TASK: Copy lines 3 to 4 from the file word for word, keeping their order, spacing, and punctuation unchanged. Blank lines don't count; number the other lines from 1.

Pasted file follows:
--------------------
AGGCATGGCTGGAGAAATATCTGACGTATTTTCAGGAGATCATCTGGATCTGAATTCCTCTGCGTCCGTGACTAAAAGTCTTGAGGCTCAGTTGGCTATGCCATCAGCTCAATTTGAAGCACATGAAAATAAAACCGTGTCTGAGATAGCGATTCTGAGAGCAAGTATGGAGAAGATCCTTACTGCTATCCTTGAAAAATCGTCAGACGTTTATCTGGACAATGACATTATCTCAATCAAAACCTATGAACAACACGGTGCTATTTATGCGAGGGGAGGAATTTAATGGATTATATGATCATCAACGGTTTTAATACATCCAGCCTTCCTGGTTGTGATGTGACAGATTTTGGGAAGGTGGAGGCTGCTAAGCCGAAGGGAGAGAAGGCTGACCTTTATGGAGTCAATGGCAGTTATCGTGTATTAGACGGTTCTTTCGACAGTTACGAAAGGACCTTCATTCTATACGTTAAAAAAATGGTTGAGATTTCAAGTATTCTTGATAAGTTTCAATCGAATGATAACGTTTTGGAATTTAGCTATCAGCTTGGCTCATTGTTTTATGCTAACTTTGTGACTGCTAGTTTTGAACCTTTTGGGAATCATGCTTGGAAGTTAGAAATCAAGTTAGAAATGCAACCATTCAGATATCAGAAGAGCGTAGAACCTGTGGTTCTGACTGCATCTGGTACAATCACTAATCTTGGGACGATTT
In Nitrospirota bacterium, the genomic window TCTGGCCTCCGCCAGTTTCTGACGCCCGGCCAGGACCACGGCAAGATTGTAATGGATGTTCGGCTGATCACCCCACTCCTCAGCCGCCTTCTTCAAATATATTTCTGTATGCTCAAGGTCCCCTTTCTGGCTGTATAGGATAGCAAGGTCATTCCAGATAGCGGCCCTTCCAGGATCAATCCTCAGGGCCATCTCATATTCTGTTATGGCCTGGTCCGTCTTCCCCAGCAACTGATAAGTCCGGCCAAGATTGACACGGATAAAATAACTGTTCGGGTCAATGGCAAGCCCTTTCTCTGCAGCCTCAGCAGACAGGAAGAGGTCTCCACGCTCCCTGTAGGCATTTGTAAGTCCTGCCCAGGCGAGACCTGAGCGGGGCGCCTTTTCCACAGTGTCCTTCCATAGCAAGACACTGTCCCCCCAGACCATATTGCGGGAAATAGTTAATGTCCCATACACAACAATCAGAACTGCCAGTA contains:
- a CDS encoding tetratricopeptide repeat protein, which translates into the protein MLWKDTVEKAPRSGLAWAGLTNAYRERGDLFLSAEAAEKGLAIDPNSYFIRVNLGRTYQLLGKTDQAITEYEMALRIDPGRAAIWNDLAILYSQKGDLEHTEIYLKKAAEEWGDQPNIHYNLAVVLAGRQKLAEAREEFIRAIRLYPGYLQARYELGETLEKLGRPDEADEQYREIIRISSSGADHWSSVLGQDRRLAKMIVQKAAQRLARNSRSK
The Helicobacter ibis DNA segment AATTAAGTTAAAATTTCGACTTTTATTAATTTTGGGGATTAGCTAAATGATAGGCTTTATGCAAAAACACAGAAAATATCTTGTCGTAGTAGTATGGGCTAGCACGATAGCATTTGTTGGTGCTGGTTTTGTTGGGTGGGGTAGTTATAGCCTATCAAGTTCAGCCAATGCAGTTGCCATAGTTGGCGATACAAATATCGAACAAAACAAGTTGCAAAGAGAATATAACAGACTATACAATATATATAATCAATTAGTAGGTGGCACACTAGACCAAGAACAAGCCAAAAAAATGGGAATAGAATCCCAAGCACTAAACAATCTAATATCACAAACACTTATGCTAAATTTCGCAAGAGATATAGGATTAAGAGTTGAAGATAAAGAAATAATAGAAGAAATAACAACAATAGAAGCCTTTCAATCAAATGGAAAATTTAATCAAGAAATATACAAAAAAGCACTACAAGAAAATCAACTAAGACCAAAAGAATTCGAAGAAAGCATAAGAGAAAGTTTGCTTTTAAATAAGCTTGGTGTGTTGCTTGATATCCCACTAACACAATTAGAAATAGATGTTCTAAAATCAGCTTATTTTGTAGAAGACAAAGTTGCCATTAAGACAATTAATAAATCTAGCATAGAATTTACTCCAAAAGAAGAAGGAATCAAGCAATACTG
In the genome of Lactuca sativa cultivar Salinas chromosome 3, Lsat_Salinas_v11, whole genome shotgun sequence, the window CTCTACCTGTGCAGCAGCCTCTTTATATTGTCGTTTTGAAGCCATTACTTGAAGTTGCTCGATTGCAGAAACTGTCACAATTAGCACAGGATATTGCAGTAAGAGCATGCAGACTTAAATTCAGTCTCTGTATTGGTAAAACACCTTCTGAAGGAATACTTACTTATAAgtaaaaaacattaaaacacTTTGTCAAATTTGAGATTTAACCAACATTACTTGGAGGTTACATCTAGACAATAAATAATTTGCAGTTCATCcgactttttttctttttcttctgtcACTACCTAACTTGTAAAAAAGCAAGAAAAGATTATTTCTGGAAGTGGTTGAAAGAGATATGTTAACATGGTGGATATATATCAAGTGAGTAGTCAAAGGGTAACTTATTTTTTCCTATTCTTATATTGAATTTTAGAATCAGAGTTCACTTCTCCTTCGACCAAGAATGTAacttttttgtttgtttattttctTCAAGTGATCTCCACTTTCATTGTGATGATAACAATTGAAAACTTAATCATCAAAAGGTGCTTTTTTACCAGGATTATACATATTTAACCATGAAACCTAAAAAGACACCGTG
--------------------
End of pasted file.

- a CDS encoding tetratricopeptide repeat protein, which translates into the protein MLWKDTVEKAPRSGLAWAGLTNAYRERGDLFLSAEAAEKGLAIDPNSYFIRVNLGRTYQLLGKTDQAITEYEMALRIDPGRAAIWNDLAILYSQKGDLEHTEIYLKKAAEEWGDQPNIHYNLAVVLAGRQKLAEAREEFIRAIRLYPGYLQARYELGETLEKLGRPDEADEQYREIIRISSSGADHWSSVLGQDRRLAKMIVQKAAQRLARNSRSK
The Helicobacter ibis DNA segment AATTAAGTTAAAATTTCGACTTTTATTAATTTTGGGGATTAGCTAAATGATAGGCTTTATGCAAAAACACAGAAAATATCTTGTCGTAGTAGTATGGGCTAGCACGATAGCATTTGTTGGTGCTGGTTTTGTTGGGTGGGGTAGTTATAGCCTATCAAGTTCAGCCAATGCAGTTGCCATAGTTGGCGATACAAATATCGAACAAAACAAGTTGCAAAGAGAATATAACAGACTATACAATATATATAATCAATTAGTAGGTGGCACACTAGACCAAGAACAAGCCAAAAAAATGGGAATAGAATCCCAAGCACTAAACAATCTAATATCACAAACACTTATGCTAAATTTCGCAAGAGATATAGGATTAAGAGTTGAAGATAAAGAAATAATAGAAGAAATAACAACAATAGAAGCCTTTCAATCAAATGGAAAATTTAATCAAGAAATATACAAAAAAGCACTACAAGAAAATCAACTAAGACCAAAAGAATTCGAAGAAAGCATAAGAGAAAGTTTGCTTTTAAATAAGCTTGGTGTGTTGCTTGATATCCCACTAACACAATTAGAAATAGATGTTCTAAAATCAGCTTATTTTGTAGAAGACAAAGTTGCCATTAAGACAATTAATAAATCTAGCATAGAATTTACTCCAAAAGAAGAAGGAATCAAGCAATACTG